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A Tesla driver appears to have been caught sleeping at the wheel for the second time in as many months while traveling at highway speeds in Los Angeles, California.
Asleep at the Wheel
Twitter user Seth Blake posted a video this week of a Tesla driver asleep at the wheel of his vehicle while driving on a busy Los Angeles freeway.
Dude is straight snoozing going 75mph on the interstate, letting his @Tesla do the work. ?? pic.twitter.com/RQD2LBSnGh— SETH BLAKE (@SethWageWar) March 4, 2019
“Dude is straight snoozing going 75mph on the interstate, letting his @Tesla do the work,” he wrote.
SEE ALSO: TESLA MOVES AUTOPILOT CONTROLS TO STEERING WHEEL FOR MODEL 3 UNITS
Amazingly, it appears that the same driver was caught asleep at the wheel of the same Tesla earlier this year, according to a news report.
This is also not the first driver to get caught sleeping at the wheel of their Tesla while the car was on autopilot.
A British Tesla driver lost his license last year after he was caught apparently sleeping in the passenger seat of his Tesla while the car drove along at 40 mph in heavy traffic.
In 2016, one of the first recorded cases of this phenomenon occurred when a Tesla Model S driver was caught asleep in slow-moving traffic in an undisclosed location.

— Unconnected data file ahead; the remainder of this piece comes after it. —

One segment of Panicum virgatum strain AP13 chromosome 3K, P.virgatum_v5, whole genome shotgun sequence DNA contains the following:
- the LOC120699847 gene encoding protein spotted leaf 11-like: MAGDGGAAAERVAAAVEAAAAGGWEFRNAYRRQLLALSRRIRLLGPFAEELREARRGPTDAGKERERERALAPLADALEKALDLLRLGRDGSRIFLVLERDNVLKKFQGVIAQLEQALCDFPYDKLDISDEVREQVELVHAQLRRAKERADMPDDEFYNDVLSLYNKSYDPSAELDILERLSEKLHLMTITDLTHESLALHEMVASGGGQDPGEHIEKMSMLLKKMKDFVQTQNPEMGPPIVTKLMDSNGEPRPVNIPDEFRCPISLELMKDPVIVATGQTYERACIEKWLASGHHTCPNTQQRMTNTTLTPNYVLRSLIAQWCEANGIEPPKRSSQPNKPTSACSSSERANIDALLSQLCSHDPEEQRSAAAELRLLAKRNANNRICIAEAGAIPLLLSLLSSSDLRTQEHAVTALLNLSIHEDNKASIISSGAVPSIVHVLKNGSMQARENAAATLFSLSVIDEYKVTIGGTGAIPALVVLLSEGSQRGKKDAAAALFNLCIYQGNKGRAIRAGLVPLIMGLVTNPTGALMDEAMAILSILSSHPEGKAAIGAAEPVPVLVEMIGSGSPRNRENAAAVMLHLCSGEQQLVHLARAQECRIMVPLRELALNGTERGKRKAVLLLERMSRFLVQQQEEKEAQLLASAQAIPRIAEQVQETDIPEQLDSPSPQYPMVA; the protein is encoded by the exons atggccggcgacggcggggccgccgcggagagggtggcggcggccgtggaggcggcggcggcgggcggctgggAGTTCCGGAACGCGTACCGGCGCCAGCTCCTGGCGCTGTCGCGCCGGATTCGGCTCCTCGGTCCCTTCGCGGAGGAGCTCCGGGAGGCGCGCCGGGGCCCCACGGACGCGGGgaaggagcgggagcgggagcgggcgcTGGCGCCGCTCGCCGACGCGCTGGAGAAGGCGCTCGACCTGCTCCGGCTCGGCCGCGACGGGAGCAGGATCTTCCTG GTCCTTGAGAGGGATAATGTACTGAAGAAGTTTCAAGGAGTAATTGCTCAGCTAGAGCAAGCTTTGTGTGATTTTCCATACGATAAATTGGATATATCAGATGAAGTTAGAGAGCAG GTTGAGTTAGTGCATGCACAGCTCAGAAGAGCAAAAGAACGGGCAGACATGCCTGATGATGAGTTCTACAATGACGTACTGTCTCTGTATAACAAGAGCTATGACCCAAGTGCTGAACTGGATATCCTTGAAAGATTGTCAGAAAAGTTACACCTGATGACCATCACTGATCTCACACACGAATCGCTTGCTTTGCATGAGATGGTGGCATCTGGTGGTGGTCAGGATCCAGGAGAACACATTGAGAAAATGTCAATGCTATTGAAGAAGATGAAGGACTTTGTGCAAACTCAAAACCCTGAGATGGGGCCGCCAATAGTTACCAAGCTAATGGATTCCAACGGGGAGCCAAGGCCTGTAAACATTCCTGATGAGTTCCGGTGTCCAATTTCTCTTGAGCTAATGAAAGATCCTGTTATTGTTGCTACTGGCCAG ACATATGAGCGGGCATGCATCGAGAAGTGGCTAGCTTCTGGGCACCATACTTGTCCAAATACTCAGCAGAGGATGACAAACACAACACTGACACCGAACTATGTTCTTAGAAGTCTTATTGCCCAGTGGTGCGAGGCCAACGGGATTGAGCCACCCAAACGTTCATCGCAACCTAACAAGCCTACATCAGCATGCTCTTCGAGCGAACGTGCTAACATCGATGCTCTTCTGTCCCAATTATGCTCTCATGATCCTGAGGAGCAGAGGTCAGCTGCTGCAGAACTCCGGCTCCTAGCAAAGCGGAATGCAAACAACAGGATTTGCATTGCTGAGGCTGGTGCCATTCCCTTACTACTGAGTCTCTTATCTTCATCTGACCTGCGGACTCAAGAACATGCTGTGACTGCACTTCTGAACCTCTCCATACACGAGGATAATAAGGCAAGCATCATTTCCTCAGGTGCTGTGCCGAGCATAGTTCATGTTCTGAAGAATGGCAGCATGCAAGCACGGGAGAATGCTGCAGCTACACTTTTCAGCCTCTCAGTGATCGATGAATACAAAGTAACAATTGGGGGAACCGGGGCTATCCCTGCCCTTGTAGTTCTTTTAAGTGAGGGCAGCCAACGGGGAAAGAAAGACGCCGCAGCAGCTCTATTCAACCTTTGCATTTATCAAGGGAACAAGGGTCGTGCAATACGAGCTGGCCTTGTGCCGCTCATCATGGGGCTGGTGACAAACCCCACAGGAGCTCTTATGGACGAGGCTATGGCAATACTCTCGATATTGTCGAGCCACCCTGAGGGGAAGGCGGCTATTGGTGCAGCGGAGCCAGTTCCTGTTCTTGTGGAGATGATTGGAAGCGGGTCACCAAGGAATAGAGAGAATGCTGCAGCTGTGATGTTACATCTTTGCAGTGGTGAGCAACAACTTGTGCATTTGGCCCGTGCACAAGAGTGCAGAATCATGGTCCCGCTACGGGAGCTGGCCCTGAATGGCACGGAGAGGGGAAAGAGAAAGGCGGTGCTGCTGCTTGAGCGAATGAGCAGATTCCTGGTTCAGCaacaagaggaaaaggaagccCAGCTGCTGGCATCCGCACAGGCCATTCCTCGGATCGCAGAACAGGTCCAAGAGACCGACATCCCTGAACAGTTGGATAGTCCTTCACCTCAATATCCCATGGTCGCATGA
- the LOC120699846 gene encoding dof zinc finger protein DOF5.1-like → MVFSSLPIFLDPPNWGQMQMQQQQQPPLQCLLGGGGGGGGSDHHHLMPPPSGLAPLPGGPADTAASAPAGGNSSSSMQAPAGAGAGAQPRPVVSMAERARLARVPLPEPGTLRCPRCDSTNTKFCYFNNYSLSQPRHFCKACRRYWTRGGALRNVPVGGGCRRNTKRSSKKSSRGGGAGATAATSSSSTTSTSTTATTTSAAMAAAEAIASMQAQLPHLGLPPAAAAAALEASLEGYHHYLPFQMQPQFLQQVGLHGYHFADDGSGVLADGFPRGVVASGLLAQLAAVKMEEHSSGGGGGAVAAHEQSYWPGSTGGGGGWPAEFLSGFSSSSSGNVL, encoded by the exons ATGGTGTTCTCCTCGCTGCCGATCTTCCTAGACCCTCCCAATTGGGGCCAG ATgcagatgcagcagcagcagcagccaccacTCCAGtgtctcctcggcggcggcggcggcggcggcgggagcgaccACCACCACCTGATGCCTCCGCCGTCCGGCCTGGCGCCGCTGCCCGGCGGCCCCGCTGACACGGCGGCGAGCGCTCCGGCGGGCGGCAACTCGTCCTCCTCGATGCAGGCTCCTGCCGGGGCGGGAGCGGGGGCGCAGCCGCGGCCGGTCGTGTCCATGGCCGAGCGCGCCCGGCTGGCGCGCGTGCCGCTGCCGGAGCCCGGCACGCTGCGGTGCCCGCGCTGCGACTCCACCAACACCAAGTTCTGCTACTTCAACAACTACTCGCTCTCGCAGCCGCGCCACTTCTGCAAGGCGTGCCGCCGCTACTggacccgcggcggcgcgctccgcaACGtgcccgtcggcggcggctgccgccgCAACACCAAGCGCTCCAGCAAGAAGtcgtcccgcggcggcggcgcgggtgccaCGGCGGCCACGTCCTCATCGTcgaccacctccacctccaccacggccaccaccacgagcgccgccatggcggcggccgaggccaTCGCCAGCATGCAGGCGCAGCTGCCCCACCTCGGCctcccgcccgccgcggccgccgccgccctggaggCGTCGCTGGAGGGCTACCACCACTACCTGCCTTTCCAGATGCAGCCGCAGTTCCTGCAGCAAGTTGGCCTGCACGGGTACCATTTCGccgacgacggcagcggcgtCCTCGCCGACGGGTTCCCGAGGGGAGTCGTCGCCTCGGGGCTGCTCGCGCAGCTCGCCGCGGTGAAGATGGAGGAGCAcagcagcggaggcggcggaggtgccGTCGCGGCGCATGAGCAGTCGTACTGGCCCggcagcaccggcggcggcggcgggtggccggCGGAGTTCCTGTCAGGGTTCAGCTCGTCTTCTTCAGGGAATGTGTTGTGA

It’s gotten so bad that California Highway Patrol has even invented a new maneuver to deal with these cases. In a case of a sleeping driver behind the wheel of a Tesla Model 3, police pulled in front of the car that was initially traveling at 70 mph and used the autopilot system of the Tesla to their advantage by gradually slowing down, causing the autopilot to slow in response, eventually bringing the car to a halt.
Radio traffic obtained from the incident, when officers had to stop all traffic on southbound 101 to pull Samek over, wake him up: https://t.co/[email protected]— Melissa Hartman (@_melissahartman) November 30, 2018
The company stresses that the autopilot is not self-driving and is only meant to be a driver assistance feature: “Autopilot features require active driver supervision and do not make the vehicle autonomous.”
Exactly. Default Autopilot behavior, if there’s no driver input, is to slow gradually to a stop & turn on hazard lights. Tesla service then contacts the owner. Looking into what happened here.— Elon Musk (@elonmusk) December 3, 2018